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Captive wildlife
© Simon Espley

In past years, tourists have been grossly misled by certain commercial captive wildlife facilities masquerading as sanctuaries or rehabilitation centres. Gullible holidaymakers are attracted to such facilities, as paying day-visitors and voluntourists, who pay to work at the facilities. Also hoodwinked are kind souls who donate money to such facilities in the belief that they are ‘saving’ animals. Growing awareness of the false marketing being used, and changing ethical attitudes mean that it is incumbent on tourists and donors to ask the right questions of the places that they wish to visit and support.  So how does one go about deciding which wildlife facilities to visit and support?

The South African Tourism Services Association (SATSA) has released a handy guide to help visitors make these decisions and, to simplify even further, there are a few activities that SASTA now recognises as ethically unacceptable and therefore to be boycotted – regardless of what you are told:

  • if you can touch or play with the infants (lion or cheetah cub petting for example);
  • if you are allowed to touch any predators or cetaceans (dolphins, whales or porpoises);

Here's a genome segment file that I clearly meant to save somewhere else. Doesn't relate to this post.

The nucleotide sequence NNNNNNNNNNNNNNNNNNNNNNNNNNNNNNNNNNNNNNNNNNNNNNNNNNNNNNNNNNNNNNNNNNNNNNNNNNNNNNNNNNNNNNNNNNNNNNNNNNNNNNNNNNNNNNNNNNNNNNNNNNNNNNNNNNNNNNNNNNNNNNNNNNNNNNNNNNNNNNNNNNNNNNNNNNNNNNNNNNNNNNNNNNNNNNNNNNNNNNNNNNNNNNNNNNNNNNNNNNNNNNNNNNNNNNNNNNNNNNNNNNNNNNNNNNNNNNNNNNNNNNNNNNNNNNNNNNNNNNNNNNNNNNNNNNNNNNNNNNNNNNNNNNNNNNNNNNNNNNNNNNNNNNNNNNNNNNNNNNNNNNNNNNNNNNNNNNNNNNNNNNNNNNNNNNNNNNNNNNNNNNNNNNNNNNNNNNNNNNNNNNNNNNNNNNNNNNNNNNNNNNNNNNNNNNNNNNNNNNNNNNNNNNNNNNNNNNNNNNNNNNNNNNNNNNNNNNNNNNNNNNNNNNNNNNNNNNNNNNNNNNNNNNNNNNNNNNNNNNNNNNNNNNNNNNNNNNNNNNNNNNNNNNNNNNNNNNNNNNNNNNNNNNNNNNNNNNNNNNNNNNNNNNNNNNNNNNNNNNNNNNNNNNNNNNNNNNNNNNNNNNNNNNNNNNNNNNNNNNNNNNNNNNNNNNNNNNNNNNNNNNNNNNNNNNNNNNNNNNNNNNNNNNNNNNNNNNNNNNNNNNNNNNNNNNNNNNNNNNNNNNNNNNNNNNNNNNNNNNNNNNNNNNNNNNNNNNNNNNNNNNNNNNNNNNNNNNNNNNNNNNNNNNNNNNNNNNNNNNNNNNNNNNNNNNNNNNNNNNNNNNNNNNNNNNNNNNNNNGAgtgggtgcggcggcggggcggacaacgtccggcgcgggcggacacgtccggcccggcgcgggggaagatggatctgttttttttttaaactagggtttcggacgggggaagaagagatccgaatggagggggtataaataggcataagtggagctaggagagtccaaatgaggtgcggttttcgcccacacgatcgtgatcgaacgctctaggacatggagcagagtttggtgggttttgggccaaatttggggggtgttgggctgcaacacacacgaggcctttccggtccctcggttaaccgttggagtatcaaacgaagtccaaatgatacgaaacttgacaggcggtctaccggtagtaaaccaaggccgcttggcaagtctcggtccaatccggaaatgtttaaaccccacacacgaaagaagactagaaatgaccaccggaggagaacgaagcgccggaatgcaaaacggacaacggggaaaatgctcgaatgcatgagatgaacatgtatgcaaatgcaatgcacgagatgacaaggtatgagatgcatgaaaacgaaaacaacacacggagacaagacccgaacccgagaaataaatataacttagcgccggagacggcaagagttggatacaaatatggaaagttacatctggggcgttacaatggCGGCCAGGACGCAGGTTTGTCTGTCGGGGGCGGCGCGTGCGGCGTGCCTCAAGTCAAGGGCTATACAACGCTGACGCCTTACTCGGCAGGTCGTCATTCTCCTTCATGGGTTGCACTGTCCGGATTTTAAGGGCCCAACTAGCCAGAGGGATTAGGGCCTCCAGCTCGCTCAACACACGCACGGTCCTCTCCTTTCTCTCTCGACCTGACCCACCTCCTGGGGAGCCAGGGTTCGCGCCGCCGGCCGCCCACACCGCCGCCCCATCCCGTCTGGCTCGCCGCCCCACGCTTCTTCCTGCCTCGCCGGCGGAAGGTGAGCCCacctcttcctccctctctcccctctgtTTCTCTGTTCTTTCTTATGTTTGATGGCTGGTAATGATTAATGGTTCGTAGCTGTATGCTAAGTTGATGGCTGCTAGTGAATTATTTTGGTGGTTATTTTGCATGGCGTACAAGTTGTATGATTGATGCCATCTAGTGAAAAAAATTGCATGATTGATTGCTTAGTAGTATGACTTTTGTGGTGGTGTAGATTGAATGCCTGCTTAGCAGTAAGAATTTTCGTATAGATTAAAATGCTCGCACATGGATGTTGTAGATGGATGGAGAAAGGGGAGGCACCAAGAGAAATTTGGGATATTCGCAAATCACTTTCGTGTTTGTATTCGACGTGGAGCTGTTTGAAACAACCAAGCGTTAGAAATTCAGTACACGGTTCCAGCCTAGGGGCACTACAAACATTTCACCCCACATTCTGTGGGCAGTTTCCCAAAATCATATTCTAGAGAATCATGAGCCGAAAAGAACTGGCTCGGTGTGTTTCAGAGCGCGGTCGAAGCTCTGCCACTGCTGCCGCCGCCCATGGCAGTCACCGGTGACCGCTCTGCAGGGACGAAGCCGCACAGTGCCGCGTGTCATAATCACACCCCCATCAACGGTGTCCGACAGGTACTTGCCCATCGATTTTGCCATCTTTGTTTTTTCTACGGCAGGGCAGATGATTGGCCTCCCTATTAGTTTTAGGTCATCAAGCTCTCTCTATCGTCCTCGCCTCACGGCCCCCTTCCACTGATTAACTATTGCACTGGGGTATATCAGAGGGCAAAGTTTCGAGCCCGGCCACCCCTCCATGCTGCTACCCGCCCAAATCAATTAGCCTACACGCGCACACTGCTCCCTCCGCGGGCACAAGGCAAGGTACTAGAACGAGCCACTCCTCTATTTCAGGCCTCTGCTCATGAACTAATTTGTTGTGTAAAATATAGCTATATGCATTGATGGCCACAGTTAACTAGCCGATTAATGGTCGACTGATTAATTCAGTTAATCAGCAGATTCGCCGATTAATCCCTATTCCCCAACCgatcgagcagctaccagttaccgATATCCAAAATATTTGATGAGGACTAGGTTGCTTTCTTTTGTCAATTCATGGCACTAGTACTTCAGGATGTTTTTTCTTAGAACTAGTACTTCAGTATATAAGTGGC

• if the facility has performing animals or if you can ride the animals (such as elephants);
  • if the facility breeds lions or tigers.
Africa Geographic Travel
Captive wildlife
© Simon Espley

You need to consider whether or not the facility is a true sanctuary or rehabilitation facility, and to answer that, you can look at the following aspects:

  • There is no breeding of animals;
  • They do not trade in animals;
  • No animals are performing for entertainment
  • There are no tactile interactions and no walking with the animals;
  • The animals are in captivity because they were sick, injured, orphaned, rescued, donated and/or abandoned;
  • The animals will have a home for life or will be relocated back into the wild as part of a recognised conservation initiative;
  • And the facility is compliant with all relevant legislation and is transparent in its operations and marketing collateral

If the facility you are looking at visiting fulfils ALL of the above criteria, it is recognised as a sanctuary, and you can support it or visit with a clear conscience. If not, you need to dig deeper into the practices of the facility you wish to visit, or walk away.

The full flowchart is included below, and you will see that the guide also raises relatively obvious points such as not supporting a facility where the animals end up at canned hunting operations or where their body parts are traded. Naturally, this may be difficult for an unsuspecting visitor to discern. Captive wildlife facilities that are involved in unethical practices are unlikely to be upfront about their true colours, so visitors are advised to make sure that they are fully informed and have done their research beforehand. The SATSA guideline are a good place to start.

Evaluating captive wildlife activities. Source SATSA

The full report, including the history and guiding principles behind this chart, can be found here.

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